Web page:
Inmates started fatal prison fire but identities not confirmed

–investigator tells inquiry

The sole Fire Service Investigator to assess the scene of the Camp Street prison fire has concluded what was already established by numerous accounts so far—that the fatal fire was started by inmates belonging to the Capital A Division although who is specifically responsible is yet to be determined.

The investigator, Andrew Holder, who has 18 years’ experience in the Fire Service, yesterday told the members of the Commission of Inquiry (CoI) probing the tragedy that it was his role to merely determine the cause of the fire, and the police’s job to determine who started it. His assessment was dependent on interviews conducted with six inmates, whose identities were protected during the proceedings yesterday for security reasons. He also relied on the corroboration of witness statements with “data from the physical assessment of the structure,” and the principles of fire engineering.

Holder’s initial observations indicated that there were two seats of fire; one at the back door and the other near the hole in the wall dividing the Capital A and B divisions. It was later determined that the fire near the door had actually been lit on the first night of the unrest, March 2nd.

Andrew Holder
Andrew Holder

He found that a mattress or mattresses had been set on fire by an inmate or multiple inmates. Like Fire Chief Marlon Gentle, he concluded that a flashover had occurred, where the chemicals from the burnt material had become so heated that they would have automatically ignited other mattresses, timber, clothing and human beings.

He said that unless interrupted (by extinguishing), this fire would burn violently until all the fuel, meaning anything ignitable, was consumed. His investigations determined that most of this fuel was located at the front of the division, where the majority of the bodies were found. In the case of Capital A, 80% to 90% of the content in the room had been engulfed. Seventeen inmates died in the fire.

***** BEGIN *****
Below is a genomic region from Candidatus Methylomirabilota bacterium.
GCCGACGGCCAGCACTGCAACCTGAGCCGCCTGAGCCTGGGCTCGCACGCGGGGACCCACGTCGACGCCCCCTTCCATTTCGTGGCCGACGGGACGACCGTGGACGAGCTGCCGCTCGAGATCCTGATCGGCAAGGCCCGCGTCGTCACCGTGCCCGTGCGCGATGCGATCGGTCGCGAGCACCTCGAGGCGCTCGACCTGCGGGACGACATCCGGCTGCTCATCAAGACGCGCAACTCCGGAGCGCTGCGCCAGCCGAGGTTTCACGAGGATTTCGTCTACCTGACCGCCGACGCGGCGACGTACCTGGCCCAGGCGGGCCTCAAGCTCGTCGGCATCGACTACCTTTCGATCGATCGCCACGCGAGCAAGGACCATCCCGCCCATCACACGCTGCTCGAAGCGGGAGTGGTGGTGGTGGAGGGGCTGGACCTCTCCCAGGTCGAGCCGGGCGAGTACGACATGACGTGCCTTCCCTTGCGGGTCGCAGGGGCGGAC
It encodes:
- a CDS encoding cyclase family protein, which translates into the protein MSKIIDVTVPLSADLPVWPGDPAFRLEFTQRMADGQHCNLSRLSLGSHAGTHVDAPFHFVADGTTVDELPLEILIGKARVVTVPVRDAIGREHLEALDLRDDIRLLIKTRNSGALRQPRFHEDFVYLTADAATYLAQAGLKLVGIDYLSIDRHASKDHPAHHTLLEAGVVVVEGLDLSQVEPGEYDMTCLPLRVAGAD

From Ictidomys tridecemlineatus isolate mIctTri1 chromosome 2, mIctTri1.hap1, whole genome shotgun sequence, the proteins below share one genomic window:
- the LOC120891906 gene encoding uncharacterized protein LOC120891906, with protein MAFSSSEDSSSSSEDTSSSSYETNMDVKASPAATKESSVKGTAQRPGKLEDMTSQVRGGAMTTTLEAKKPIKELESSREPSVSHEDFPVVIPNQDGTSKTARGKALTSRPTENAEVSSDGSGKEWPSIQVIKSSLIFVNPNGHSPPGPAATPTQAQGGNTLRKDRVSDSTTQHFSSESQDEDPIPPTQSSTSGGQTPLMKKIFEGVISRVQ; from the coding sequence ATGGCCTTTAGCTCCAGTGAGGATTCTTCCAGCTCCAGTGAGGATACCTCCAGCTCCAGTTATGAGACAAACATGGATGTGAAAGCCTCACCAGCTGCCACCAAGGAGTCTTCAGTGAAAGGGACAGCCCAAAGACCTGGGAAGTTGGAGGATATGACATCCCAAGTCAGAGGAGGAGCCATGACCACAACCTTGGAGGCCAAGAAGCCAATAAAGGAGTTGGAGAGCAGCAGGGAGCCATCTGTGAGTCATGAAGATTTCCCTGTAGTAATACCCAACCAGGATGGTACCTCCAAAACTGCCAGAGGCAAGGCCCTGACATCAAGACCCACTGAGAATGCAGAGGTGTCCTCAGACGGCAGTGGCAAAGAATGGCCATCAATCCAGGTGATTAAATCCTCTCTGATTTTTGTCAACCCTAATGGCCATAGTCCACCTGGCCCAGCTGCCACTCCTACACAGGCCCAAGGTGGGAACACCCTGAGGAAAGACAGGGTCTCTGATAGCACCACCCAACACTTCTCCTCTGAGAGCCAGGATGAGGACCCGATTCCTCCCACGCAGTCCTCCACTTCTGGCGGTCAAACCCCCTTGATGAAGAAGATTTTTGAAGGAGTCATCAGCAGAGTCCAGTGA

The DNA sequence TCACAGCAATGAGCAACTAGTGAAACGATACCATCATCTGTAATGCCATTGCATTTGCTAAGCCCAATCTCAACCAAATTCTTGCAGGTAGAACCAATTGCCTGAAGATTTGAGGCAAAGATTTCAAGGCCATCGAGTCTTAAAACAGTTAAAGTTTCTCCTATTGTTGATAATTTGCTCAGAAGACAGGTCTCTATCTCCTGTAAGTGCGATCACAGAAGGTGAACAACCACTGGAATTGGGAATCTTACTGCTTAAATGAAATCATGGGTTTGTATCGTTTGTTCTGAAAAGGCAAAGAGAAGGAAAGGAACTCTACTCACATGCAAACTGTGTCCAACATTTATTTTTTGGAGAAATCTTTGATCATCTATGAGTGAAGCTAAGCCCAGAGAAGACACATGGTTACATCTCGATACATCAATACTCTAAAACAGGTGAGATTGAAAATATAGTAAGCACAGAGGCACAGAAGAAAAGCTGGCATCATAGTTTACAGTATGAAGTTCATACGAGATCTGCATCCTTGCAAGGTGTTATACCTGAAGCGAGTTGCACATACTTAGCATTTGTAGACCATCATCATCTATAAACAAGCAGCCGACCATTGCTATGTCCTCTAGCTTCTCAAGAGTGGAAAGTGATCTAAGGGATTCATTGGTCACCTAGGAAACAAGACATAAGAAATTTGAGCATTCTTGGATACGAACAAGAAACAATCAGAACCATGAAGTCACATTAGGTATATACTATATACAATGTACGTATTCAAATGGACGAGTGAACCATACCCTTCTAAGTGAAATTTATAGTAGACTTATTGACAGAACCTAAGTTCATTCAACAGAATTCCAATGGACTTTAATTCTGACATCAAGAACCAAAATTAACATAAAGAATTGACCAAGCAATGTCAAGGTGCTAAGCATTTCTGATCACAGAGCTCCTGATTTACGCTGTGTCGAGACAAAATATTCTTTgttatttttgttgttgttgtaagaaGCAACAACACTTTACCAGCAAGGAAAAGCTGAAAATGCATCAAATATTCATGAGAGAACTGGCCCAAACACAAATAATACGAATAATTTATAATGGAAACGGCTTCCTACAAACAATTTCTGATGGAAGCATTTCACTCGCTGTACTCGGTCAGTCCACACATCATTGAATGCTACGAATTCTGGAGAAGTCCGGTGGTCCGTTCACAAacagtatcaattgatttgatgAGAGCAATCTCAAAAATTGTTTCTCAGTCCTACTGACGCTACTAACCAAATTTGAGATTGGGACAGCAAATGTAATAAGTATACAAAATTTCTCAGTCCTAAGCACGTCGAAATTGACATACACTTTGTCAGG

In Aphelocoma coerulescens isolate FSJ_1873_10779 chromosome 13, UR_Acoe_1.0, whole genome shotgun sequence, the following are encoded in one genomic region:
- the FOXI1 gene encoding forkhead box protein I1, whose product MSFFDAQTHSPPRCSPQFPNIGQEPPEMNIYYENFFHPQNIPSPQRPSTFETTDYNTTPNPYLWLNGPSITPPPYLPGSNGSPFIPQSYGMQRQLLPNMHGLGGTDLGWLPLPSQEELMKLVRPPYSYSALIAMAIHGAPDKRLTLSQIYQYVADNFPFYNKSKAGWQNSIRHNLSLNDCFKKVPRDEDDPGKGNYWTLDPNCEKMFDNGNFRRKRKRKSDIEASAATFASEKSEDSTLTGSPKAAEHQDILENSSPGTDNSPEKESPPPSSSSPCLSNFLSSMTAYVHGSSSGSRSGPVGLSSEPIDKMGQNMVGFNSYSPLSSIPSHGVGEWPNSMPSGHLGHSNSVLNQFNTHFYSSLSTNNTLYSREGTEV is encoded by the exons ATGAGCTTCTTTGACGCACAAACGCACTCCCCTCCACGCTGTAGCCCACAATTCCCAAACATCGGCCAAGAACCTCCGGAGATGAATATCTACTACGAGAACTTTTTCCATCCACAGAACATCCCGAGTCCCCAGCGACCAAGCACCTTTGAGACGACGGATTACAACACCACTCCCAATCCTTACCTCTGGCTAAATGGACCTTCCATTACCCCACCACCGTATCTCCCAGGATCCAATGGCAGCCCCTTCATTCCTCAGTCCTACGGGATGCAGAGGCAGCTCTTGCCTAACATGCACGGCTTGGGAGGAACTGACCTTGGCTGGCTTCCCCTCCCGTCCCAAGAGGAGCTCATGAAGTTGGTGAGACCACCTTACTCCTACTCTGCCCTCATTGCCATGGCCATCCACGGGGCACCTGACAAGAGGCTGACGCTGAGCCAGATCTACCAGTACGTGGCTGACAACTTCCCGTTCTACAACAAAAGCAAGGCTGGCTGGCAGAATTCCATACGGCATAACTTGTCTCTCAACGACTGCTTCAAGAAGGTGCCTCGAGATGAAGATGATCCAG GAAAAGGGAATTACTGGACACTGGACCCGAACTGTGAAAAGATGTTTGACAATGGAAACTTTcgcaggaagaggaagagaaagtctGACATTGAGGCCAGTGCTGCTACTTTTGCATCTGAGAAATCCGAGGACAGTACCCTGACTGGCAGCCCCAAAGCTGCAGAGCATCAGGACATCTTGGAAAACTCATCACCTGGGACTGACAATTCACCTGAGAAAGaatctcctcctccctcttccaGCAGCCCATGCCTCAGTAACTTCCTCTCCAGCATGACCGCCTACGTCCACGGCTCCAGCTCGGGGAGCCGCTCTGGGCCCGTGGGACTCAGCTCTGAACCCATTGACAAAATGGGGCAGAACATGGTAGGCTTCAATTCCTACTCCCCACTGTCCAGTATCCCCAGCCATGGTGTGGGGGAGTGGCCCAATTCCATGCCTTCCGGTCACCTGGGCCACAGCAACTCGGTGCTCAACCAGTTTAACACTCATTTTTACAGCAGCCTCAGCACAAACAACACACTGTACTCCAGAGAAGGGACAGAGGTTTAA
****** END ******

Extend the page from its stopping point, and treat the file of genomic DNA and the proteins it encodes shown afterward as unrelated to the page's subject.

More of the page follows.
Holder did not interview all the survivors of the fire, as, according to him, he found that all the inmates’ accounts of the origin seemed to be the same. He reported that one prisoner related to him that he found out the name of the fire starter after conducting his own investigations, but the name of that suspected inmate was not divulged at the hearing although it is stated in the final report.

He said he had asked another inmate whether there had been any feuds among the prisoners before the fire, but was told that everything was normal. That prisoner, however, later admitted that an inmate, also known but not named, was overheard relating to other inmates that he, along with his cousin, “jook up somebody” in the Capital A Division. That prisoner stated, however, that he had been there the entire time and did not see anything of the sort occur. This new claim may have major implications, given a report by Gentle on Thursday that two of the bodies discovered at the crime scene had wounds inconsistent with fire injuries.

Holder admitted to Guyana Bar Association attorney Glen Hanoman that no physical evidence had been collected during the analysis, as there had been no ambiguities in determining the cause of the fire. However, previous witness testimonies have indicated that tear gas was thrown into the dorm by officers after a smaller fire had been extinguished, following which an explosion occurred. According to Holder, however, no tear gas canisters had been retrieved at the scene.

When questioned by Hanoman as to whether tear gas could contribute to fire, Holder explained that that was not within his field of expertise, and later, under re-examination by Joint Services attorney Eusi Anderson, he stated that the effects of tear gas usually linger, but none were felt by him when he entered the dorm soon after the fire was extinguished.

Later though, under cross-examination by Commission Counsel Excellence Dazzell, he reasoned that tear smoke, like fire, both act to deplete oxygen in the air. It could therefore be deduced that had the initial fire not been completely extinguished when the canister was thrown, and had the fire been large enough, the tear gas could have accelerated the rate at which the fire spread.

Also appearing before the tribunal yesterday was Superintendent of Police Khali Pareshram, who indicated that investigations were conducted by police ranks from the Divisional Detective Unit. In response to Hanoman’s probing about the use and accountability of joint services equipment such as tear gas, he stated that records would reflect if any were used.



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